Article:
The Color Red

Recently, three authors whom I admire gave me a crash course in the color red. Two told me red symbolizes pain, anguish, and bloodshed. The other author showed me.

He took a sample of my writing and projected it against a wall for the class and me to study. First came the untouched opening of a chapter I had spent a month working on. The class and I read it, nodded, and waited for the edited version. I thought I was ready, but when the edits came on the screen, I saw red. And I don’t mean I was angry–the page was red, red, red.

As I tried to put on my “this-is-such-a-great-learning-opportunity” face, my eyes scanned for some black letters, some remnant of my creation.  There were some, but not as many as I’d have liked. The room had gone silent. I couldn’t speak, so I nodded my understanding as often as was appropriate to show my critic that any time he wanted to move on to the next person’s sample, it was fine by me. I inwardly felt like a wrestler banging his hand against the mat for mercy, and I realized then that editors and critics don’t use red ink because  it stands out clearer on the page. The symbolism was…perfect.

Red is a primary color. It’s only natural that editing–and hard editing at that–is a primary part of a writer’s life. It hurts like fire but writing would be nothing without it. When I got home after the class, I had over a dozen critiques to filter. It wasn’t easy. Some contradicted others’ critiques. Some I didn’t understand. Some were so spot-on, I kicked myself for days. But out of all those critiques, the ones I appreciated the most were the ones that told me straight out, “This and this don’t work.” While I personally needed the affirmation I also received, my writing needed the red.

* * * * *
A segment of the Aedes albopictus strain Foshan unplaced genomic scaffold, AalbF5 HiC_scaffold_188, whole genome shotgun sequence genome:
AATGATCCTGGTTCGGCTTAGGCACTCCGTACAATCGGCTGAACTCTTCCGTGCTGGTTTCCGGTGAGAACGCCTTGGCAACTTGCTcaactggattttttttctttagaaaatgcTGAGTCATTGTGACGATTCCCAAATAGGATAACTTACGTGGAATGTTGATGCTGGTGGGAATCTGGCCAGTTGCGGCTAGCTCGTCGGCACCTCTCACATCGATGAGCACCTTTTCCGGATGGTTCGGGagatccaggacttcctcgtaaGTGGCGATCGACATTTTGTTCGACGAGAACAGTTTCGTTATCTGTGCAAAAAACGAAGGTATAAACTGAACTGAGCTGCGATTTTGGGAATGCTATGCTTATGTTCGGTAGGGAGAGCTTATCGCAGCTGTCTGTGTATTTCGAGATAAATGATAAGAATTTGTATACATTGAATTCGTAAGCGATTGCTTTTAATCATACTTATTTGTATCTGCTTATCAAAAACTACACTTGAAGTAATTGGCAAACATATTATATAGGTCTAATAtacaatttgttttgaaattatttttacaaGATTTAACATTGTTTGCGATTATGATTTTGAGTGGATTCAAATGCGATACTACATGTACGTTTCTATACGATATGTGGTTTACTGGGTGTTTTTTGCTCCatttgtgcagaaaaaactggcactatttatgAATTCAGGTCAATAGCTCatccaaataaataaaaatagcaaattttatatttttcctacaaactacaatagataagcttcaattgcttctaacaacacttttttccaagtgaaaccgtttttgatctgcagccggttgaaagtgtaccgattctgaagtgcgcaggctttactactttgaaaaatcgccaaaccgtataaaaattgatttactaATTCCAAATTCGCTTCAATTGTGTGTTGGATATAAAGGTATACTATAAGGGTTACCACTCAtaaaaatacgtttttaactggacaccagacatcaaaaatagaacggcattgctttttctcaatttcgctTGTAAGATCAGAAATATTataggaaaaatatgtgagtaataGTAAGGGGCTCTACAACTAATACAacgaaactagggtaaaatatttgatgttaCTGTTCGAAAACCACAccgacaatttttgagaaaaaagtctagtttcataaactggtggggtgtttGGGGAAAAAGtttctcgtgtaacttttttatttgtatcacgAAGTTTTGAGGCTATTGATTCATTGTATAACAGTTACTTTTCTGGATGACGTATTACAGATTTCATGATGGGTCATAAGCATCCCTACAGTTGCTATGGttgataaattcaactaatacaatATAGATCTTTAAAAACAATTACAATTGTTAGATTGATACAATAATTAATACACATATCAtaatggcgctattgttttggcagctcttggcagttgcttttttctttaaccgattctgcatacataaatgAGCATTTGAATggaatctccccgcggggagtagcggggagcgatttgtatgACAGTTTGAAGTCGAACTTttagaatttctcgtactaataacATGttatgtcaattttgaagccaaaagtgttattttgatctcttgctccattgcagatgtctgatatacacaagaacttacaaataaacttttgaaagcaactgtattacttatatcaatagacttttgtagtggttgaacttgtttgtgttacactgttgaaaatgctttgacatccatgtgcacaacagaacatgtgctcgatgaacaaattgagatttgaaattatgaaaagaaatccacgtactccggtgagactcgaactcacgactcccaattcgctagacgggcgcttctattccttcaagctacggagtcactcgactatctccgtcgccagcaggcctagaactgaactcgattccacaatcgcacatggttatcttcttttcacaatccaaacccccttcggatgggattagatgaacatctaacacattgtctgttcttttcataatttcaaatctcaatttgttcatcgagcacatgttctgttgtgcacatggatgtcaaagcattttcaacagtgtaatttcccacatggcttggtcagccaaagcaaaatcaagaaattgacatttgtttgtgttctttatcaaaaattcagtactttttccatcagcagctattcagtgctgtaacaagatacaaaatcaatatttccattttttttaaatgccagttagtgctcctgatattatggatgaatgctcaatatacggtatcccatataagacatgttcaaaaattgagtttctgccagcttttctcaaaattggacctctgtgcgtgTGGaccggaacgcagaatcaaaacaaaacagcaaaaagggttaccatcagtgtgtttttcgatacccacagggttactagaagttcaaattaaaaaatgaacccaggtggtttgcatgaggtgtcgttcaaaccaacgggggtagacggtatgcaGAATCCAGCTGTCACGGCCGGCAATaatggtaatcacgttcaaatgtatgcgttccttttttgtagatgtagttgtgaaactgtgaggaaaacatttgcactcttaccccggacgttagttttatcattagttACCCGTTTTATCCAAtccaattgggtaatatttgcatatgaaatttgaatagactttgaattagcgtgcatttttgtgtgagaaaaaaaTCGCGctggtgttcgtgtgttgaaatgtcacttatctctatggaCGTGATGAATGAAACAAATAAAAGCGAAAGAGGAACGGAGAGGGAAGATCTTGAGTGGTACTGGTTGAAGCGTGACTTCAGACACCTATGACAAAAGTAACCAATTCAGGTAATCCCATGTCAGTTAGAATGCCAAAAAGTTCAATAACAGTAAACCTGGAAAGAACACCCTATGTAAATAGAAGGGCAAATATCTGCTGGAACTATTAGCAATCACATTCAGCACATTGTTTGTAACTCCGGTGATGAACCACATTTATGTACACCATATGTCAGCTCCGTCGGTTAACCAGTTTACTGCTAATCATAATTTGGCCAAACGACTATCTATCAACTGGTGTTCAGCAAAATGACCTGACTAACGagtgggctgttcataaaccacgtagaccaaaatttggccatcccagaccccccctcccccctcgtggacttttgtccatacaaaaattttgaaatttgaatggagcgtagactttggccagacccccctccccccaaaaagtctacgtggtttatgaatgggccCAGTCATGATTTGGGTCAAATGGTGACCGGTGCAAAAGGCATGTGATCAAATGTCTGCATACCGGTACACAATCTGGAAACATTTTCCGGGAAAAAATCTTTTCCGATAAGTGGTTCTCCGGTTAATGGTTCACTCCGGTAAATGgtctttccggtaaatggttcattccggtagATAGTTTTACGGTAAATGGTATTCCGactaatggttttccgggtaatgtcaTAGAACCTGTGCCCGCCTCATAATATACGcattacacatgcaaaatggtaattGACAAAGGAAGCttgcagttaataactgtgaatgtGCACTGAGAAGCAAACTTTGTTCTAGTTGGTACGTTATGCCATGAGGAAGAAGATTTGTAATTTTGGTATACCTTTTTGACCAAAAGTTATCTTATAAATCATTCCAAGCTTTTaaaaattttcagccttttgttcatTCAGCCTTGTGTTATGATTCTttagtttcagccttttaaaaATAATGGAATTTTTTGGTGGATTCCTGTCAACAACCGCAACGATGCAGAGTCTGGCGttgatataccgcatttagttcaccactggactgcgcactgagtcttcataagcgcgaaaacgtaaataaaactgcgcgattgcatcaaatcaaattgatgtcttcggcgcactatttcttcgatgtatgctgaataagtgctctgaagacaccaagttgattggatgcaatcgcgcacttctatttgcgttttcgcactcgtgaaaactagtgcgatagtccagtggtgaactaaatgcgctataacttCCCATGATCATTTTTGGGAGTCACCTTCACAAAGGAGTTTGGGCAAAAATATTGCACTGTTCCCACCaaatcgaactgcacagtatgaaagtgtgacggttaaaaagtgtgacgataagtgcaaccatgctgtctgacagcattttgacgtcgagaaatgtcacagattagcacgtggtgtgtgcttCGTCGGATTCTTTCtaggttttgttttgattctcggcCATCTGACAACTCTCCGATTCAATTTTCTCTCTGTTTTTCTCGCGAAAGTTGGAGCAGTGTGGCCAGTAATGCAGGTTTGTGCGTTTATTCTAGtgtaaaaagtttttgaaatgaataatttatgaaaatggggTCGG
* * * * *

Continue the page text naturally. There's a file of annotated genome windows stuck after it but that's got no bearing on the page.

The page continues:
Is there life after the color red? My sample chapter, unbelievably, lived to see another draft. And I learned that red has other symbolism besides pain. It also symbolizes vibrancy. After edits, writing is stronger, leaner, and more defined.

Now when I sit down to my work in progress, I write with red in mind, remembering that rough drafts will always be primitive and that there will always be red. I’ll never out-edit an editor, and someone will always be able to suggest improvements to my drafts.  As a writer, it’s my job to take critiques into account and move on, because after the red fades, the ink of countless revisions will remain.

Published by Meagan Briggs

My passion is storytelling and helping writers bring their voice to a world that needs their words.

4 thoughts on “The Color Red

  1. Very encouraging to know that there is life after the color red! I always learn something new about you from your blogs! Keep up the good work, daughter!


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